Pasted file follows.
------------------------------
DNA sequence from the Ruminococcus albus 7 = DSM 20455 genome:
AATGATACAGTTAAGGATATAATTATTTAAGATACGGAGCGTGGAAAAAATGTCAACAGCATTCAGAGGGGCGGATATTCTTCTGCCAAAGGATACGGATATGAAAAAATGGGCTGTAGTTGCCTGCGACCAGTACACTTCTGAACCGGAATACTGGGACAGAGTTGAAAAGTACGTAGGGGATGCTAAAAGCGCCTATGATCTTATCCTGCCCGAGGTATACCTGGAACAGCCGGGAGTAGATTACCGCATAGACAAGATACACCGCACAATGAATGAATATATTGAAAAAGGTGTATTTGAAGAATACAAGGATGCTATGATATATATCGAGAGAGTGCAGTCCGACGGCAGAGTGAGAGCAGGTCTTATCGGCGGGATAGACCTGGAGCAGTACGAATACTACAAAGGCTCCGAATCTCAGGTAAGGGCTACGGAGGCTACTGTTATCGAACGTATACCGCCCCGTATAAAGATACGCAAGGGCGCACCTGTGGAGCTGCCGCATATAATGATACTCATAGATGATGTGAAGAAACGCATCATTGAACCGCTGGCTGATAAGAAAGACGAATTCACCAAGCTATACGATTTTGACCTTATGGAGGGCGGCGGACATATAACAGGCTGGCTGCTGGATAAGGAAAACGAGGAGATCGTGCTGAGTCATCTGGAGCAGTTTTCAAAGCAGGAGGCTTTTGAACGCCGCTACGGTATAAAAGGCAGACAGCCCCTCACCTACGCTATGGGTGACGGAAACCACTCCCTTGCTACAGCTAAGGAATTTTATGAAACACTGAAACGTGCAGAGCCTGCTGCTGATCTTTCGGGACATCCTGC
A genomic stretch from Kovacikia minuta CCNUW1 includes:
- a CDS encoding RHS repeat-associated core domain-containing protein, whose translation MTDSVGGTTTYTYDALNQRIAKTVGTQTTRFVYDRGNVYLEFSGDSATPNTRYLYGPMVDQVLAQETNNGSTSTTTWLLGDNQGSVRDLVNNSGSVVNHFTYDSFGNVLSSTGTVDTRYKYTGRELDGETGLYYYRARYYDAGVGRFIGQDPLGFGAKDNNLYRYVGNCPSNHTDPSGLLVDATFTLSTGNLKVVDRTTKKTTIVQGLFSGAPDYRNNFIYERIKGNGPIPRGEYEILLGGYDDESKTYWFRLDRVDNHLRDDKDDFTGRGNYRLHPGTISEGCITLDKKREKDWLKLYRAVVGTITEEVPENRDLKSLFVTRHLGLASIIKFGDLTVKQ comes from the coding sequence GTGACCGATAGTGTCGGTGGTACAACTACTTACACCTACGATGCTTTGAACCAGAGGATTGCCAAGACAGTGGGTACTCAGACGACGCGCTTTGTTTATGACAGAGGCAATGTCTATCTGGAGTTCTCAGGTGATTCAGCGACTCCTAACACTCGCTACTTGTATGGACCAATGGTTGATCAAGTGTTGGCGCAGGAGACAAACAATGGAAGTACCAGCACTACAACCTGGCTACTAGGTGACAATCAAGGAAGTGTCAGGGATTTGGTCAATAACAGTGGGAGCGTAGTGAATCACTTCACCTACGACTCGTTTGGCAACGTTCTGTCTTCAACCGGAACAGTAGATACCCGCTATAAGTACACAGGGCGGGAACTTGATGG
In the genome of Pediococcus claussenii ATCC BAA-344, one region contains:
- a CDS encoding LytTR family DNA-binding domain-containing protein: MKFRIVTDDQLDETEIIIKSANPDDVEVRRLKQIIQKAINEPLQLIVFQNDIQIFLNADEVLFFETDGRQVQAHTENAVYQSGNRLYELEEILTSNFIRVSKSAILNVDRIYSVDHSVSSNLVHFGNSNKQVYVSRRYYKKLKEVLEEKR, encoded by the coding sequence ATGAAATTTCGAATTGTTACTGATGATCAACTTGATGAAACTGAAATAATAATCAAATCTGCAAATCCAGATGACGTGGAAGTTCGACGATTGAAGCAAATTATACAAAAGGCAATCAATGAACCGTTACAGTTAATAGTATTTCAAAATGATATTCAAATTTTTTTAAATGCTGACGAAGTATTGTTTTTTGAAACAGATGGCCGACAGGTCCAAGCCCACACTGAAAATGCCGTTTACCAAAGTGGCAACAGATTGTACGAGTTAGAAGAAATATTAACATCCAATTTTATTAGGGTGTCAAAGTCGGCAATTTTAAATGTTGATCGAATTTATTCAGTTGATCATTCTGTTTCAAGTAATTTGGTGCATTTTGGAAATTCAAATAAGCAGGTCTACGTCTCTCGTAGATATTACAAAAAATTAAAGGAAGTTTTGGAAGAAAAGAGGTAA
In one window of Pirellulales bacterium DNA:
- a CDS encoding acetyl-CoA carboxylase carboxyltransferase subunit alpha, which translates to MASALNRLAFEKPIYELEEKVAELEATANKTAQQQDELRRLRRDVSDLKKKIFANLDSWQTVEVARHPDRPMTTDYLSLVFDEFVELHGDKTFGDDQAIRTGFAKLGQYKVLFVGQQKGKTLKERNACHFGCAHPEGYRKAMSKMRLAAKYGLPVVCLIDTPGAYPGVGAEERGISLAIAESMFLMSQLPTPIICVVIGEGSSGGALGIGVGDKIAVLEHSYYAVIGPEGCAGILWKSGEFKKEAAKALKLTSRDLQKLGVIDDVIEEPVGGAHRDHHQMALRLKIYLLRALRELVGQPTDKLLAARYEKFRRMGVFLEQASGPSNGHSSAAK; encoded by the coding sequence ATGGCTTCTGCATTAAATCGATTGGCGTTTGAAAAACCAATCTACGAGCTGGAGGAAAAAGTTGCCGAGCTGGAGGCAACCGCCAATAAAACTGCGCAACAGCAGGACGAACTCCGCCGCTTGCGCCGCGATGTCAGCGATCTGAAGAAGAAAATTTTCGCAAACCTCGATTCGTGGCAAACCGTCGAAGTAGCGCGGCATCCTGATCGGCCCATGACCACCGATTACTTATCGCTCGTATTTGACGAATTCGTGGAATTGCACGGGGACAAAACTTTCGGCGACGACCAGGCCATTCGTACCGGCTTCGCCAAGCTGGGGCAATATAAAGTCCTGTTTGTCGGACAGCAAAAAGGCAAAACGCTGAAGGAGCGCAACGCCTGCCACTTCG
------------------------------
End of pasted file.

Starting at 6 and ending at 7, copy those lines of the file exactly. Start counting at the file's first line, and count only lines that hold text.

- a CDS encoding LytTR family DNA-binding domain-containing protein: MKFRIVTDDQLDETEIIIKSANPDDVEVRRLKQIIQKAINEPLQLIVFQNDIQIFLNADEVLFFETDGRQVQAHTENAVYQSGNRLYELEEILTSNFIRVSKSAILNVDRIYSVDHSVSSNLVHFGNSNKQVYVSRRYYKKLKEVLEEKR, encoded by the coding sequence ATGAAATTTCGAATTGTTACTGATGATCAACTTGATGAAACTGAAATAATAATCAAATCTGCAAATCCAGATGACGTGGAAGTTCGACGATTGAAGCAAATTATACAAAAGGCAATCAATGAACCGTTACAGTTAATAGTATTTCAAAATGATATTCAAATTTTTTTAAATGCTGACGAAGTATTGTTTTTTGAAACAGATGGCCGACAGGTCCAAGCCCACACTGAAAATGCCGTTTACCAAAGTGGCAACAGATTGTACGAGTTAGAAGAAATATTAACATCCAATTTTATTAGGGTGTCAAAGTCGGCAATTTTAAATGTTGATCGAATTTATTCAGTTGATCATTCTGTTTCAAGTAATTTGGTGCATTTTGGAAATTCAAATAAGCAGGTCTACGTCTCTCGTAGATATTACAAAAAATTAAAGGAAGTTTTGGAAGAAAAGAGGTAA
In one window of Pirellulales bacterium DNA: